Kai Bird: Victim of sloppy reporting

Historians in the News

I wish reporters would exercise more judgment when reporting people's comments. It happens all the time, but here's one example I noticed over the weekend in an AP story about my friend Kai Bird's discovery that Alger Hiss was probably not the spy identified in the Venona papers as"Ales" but, rather, a U.S. official named Wilder Foote. It's a story to whose research I have contributed in the past, though I try to stay away from Alger for lots of reasons. Anyway, here.

Note that when the reporter asks Foote's grandson about Kai's discovery, he replied,"I can only assume that Mr. Bird has ulterior motives to besmirch my grandfather's name, possibly for Mr. Bird's own celebrity." Now, this is plainly crazy. Kai shared the Pulitzer Prize in biography lately. Writing a 17,000-word investigation of a 50-year-old Cold War argument that hardly anyone cares about anymore and identifying as the culprit someone almost no one has ever heard of is hardly a sensible path to" celebrity" for a Pulitzer Prize and National Books Critics' Circle Award-winning biographer. If the reporter had considered the comment even for a moment, it did not deserve to go into the piece.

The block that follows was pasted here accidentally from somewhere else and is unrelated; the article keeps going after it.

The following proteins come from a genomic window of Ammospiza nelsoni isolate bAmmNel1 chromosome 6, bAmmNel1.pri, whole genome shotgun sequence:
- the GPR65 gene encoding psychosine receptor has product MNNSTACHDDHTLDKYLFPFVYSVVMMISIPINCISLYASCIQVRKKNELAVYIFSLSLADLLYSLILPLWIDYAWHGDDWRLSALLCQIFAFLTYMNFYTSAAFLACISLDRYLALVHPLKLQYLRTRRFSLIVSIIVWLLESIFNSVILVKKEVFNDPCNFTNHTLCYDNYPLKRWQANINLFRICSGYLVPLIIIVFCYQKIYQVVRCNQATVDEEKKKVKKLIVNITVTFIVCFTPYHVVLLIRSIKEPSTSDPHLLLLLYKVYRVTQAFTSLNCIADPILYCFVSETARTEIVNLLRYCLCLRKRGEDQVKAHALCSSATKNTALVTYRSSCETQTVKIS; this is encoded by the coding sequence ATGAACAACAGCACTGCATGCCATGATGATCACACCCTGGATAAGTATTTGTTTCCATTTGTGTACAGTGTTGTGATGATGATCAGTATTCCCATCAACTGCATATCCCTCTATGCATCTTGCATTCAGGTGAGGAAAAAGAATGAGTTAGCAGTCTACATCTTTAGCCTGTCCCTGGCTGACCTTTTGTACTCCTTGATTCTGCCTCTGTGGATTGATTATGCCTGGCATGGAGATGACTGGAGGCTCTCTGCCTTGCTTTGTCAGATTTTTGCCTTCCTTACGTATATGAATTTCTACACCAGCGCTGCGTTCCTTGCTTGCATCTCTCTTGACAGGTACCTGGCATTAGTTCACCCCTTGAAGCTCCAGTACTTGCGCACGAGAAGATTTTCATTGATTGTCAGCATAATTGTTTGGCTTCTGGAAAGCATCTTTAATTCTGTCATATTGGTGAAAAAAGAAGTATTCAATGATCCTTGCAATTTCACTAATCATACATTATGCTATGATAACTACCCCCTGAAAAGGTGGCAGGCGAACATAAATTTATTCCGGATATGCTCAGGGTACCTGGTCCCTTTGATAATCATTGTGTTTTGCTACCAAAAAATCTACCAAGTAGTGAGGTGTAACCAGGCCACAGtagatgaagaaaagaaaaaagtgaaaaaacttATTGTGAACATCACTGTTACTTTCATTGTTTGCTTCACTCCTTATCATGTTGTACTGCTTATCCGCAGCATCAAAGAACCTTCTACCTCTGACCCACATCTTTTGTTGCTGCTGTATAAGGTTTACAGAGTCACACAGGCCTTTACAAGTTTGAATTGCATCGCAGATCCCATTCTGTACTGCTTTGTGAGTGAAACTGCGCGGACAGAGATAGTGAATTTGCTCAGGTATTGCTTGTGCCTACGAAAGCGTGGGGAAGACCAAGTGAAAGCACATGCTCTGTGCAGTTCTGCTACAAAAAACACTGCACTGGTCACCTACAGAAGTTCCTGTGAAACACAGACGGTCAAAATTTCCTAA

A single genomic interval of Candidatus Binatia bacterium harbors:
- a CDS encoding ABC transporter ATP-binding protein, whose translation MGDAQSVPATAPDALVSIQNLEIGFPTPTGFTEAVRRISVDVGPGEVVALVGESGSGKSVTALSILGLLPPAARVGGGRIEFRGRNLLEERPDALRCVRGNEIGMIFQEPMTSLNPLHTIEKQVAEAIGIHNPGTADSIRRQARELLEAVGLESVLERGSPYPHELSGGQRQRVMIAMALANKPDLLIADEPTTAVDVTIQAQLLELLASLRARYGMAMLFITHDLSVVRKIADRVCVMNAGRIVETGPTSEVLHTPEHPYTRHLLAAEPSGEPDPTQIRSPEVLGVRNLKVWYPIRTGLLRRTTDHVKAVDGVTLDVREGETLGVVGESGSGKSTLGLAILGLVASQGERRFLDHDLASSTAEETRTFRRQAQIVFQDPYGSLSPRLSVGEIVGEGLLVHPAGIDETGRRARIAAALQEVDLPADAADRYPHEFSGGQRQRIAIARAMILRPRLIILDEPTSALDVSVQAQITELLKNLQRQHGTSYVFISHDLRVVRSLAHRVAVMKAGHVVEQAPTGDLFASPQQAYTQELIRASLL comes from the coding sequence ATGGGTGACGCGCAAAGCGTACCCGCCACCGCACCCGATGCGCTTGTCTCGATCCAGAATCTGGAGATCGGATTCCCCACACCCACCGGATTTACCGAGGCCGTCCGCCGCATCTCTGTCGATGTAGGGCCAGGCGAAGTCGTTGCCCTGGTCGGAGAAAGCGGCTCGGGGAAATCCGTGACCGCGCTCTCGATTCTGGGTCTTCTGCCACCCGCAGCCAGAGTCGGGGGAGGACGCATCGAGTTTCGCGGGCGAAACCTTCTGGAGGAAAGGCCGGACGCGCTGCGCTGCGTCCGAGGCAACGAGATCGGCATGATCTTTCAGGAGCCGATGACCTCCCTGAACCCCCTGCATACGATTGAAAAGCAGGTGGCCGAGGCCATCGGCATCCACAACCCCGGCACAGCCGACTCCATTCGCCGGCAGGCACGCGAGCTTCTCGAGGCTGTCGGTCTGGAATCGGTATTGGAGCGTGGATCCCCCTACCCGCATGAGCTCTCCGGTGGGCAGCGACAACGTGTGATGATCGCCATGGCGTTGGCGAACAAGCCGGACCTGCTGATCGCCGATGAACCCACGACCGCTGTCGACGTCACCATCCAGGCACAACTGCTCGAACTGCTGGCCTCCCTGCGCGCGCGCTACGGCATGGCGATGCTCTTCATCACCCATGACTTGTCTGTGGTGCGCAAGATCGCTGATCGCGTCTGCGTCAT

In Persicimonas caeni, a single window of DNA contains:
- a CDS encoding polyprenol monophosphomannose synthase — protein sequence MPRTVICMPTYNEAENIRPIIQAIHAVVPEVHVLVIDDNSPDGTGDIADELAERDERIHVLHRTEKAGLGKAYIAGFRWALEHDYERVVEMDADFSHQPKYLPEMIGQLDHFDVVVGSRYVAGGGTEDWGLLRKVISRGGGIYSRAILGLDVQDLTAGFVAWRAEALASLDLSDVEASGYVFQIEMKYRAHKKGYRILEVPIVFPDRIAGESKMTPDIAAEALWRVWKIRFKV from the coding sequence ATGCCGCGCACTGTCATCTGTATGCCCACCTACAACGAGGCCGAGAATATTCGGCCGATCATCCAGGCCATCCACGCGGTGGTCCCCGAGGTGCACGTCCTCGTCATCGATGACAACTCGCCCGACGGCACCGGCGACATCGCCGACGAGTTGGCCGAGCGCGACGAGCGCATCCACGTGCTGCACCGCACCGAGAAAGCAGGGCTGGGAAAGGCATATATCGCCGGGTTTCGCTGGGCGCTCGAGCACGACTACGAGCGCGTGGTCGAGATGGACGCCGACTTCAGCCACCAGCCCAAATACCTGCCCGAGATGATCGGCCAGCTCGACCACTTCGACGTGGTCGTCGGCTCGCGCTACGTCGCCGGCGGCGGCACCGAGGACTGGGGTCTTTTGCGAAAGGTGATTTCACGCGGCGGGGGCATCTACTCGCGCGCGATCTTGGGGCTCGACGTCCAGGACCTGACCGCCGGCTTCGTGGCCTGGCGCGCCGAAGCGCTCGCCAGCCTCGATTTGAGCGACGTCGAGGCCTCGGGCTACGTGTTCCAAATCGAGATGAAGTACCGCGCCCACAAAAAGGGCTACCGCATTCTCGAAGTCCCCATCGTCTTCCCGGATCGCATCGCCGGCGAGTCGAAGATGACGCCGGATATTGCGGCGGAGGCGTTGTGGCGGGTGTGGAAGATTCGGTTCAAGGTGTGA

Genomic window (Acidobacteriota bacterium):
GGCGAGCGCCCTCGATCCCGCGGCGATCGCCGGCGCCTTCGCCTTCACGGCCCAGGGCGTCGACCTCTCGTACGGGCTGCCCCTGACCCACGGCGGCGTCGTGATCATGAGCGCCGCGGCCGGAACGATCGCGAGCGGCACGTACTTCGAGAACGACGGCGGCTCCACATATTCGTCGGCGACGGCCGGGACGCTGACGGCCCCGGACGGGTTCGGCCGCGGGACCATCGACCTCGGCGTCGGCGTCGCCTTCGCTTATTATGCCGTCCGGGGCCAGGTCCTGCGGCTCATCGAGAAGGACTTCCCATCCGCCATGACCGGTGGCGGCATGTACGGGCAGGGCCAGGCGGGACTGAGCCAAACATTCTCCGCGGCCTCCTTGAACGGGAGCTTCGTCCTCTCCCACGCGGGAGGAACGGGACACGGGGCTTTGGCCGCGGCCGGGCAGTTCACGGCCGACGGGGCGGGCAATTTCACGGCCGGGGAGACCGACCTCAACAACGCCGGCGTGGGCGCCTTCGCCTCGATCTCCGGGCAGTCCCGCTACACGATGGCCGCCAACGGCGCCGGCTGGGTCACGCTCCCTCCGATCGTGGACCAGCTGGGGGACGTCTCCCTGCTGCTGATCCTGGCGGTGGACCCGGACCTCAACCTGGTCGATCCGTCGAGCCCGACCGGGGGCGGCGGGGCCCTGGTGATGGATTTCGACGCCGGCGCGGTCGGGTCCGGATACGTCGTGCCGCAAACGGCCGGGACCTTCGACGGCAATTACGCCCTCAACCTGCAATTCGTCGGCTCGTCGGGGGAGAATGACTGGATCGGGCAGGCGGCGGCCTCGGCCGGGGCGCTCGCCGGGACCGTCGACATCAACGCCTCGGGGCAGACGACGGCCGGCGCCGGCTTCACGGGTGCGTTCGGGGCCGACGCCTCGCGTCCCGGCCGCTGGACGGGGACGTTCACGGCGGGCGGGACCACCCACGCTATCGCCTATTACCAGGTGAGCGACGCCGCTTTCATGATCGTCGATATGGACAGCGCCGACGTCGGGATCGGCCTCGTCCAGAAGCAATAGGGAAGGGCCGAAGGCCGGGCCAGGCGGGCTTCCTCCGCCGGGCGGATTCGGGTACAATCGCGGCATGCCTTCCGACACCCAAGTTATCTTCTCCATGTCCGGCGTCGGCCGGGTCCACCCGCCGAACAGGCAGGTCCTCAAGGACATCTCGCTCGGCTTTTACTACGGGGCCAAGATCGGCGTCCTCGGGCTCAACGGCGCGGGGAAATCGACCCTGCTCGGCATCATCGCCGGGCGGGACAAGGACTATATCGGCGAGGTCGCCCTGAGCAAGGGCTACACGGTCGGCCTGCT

Meanwhile, let's see what those conservatives who have so much invested in Hiss' guilt have to say about Kai's careful research. I'm guessing most will try to ignore it.
Read entire article at Eric Alterman at his blog, Altercation

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